Especially, reviewing these two musicians who both also focus on improvisation and animal songs reveals what is different about Rothenberg: He directly engages with animals, he does not just record them and later improvises in the studio to bird sounds: He tries to establish a musical interaction on site. There is this strong sense of trying to make contact on the terms of the other, the attempt to find common ground with the animal via a musical code. His method seems simple but depends fully on the contribution and cooperation of the other singing animal: Armed with the necessary technical equipment, Rothenberg goes where the animals he tries to play with are, be in their natural habitats or in places like the National Aviary in Pittsburgh, and then tries to play along with them. He records those encounters and subsequently uses them for study purposes or the production of music albums, with which he often publishes a book as well.
In his books and talks he stresses again and again that he wants to learn from the animal musicians he encounters and tries to play along to what they are playing: foreign rhythms, melodies, and harmonies. In one of his books, Why Birds Sing, he stresses: “Playing with birds, rather than merely thinking about birds, I begin to feel what it’s like to be a bird. I do not look for proof but only possibility, and hope for new ways to interact, new sounds to surprise.” Rothenberg’s aim is nothing less than an artistic encounter with animals, one that “convey[s] the actuality of bird’s experience from within.”
2 Going beyond: Sonic thinking-with
For the analysis of an artistic encounter between human and animal, a possible point of entry would be the field of Animal Studies. The interface of Animal Studies and Sound Studies offers a unique perspective on Rothenberg’s concept and his music, but I would argue that there is more at stake here than the most final proof that (some) animals are artistic individuals or another analysis of sonic environmental activism. An analysis of what Rothenberg does conceptually and musically only in the light of Animal Studies and Sound Studies is extremely valuable as it adds to those good causes, however, it is my impression that what can be said and thought in those disciplines does not pick up all there is to be heard. The Deleuze–Guattarian philosophy of immanence and difference could offer a fresh set of connections. Or, put differently, analysing the Rothenberg concept under these parameters may set us on a new line of flight, one that doesn’t stop at the subjects who partake: (sonically) thinking with the world, not “just” about it. Becoming-with the world instead of being-in it.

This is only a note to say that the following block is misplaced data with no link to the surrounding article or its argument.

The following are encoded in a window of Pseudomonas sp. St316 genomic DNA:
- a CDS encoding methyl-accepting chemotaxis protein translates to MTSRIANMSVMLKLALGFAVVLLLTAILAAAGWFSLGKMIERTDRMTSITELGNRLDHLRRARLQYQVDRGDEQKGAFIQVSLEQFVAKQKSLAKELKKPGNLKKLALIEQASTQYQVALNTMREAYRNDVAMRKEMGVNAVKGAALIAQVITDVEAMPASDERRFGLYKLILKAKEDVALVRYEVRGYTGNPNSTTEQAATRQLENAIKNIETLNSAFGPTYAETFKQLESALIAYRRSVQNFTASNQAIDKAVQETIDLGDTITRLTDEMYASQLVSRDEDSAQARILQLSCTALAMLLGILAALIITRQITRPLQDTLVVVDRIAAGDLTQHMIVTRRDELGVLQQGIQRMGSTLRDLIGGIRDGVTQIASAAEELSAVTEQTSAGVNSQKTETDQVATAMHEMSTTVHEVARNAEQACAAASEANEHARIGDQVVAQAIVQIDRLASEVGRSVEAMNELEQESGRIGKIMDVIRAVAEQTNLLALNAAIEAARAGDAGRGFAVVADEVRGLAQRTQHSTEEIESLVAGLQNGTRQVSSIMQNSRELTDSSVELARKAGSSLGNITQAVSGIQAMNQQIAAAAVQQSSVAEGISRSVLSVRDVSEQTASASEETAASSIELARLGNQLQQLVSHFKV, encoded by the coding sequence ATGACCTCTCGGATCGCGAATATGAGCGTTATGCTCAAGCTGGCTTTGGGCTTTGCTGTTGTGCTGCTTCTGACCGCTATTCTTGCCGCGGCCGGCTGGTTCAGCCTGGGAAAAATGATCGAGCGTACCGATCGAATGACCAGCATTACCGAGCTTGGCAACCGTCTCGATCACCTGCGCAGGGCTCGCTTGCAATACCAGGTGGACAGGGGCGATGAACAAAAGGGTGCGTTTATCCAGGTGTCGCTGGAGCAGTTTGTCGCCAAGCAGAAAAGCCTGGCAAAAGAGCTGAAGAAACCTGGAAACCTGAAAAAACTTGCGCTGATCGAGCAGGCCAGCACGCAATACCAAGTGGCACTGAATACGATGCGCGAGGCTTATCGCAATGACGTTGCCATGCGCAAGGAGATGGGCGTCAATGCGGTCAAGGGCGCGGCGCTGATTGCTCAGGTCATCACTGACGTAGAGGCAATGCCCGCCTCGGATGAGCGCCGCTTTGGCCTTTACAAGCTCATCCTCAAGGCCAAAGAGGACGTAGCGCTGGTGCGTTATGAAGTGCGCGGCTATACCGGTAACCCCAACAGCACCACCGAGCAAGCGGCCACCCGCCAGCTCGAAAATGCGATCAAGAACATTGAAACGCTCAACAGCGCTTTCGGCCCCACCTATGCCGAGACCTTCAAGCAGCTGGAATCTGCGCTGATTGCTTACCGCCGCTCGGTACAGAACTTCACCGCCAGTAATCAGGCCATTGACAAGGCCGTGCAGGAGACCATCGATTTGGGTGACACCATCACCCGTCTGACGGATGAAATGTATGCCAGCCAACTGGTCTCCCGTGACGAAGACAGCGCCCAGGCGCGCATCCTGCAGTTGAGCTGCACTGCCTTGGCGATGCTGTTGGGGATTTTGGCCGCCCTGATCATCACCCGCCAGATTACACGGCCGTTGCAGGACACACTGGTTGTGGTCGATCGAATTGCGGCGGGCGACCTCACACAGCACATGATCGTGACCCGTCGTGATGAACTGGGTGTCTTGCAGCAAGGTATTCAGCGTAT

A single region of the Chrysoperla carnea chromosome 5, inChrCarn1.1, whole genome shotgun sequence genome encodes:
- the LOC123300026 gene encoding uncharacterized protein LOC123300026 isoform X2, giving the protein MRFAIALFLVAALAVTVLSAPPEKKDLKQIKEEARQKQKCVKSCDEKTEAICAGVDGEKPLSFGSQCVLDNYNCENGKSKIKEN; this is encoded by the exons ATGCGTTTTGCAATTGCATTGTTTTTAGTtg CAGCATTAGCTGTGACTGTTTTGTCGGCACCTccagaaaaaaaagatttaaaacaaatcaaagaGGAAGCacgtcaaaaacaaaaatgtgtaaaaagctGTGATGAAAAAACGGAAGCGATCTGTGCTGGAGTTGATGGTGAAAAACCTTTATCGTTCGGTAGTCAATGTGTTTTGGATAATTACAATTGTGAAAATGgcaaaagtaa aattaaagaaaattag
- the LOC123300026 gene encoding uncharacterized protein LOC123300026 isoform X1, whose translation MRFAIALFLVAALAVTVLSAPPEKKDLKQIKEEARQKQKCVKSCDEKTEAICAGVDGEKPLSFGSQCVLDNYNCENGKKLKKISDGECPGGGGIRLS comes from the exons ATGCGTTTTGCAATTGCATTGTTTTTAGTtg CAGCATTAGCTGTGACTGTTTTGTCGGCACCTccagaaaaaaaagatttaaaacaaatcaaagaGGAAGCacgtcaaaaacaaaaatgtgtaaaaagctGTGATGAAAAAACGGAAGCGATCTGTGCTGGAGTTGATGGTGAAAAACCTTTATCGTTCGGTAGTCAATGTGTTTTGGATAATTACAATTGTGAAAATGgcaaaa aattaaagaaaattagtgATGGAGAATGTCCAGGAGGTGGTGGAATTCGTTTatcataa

As an interdisciplinary field, Animal Studies or Human–Animal Studies explore how animal lives and human society intersect and how the spaces that animals occupy in societies are structured. It draws from disciplines like ethology, (behavioural) biology, comparative psychology, zoology, and primatology and thinks about a wide array of problems ranging from how animals figure in culture and art, exploitation of and violence towards animals, the domestication of animals, meat production, animals in the wild, animals in sports and performance, and so on and so forth. On a larger scale, Animal Studies tackle issues of anthropocentrism and speciesism by trying to think interactions between animals and humans from the perspective of the nonhuman. But, as Borgards et al. point out, the attempts to think with animals, not about them, to resist the endless anthropocentric pathways, often result in thinking about the human after all, especially in those texts that in determining the animal reflect on the anthropological difference.
Gardner and MacCormack add another layer of critique. Deleuzian difference, they maintain, is a positive difference that stands in opposition to other systems of thought where difference always needs a reference: a thing always has to be different to something else or different from something else. This anthropocentric system of signification is also prevalent in the field of Animal Studies which makes it necessary to always speak “about” or “of” the animal: “Speaking about animals at all inserts them into a form of discourse in which they have no consent or voice. Discussing animals reduces them to objects discussed between humans.” If we can only ever speak about animals in relation to ourselves, if the “nonhuman animal and their allies can never win” and all difference we can talk about is only a “difference from,” if, in short, we can in Animal Studies only look at how animals figure in our discourses, there is still nothing wrong with studying those discourses – for ethical and many other reasons it is necessary to do so. But it might prove insightful to try to go beyond through studying the works of Deleuze and Guattari: First of all, because their understanding of art is profoundly connected to the concept of territorialisation and rhythm and is explicitly not restricted to human culture alone. Second, the movements and de- and reterritorialisation help with getting around the anthropocentric discourse and describing a sonic thinking-with the world.
3 Deterritorialising identities: Art, rhythm, music, excess
The cultural achievement of music as art seems to be judged as a very human affair. For example, most people will not have a problem in affirming that birds and whales sing songs, but calling it art in human terms is another story. Richard Prum’s theory of sexual selection, Darwin’s second evolutionary principle, as the evolution of aesthetics was not welcomed among evolutionary biologists, who focus very much on beauty as a feature or function in the process of finding the healthiest mate. It seems hard to think of nature’s abundant beauty as a token of pleasure.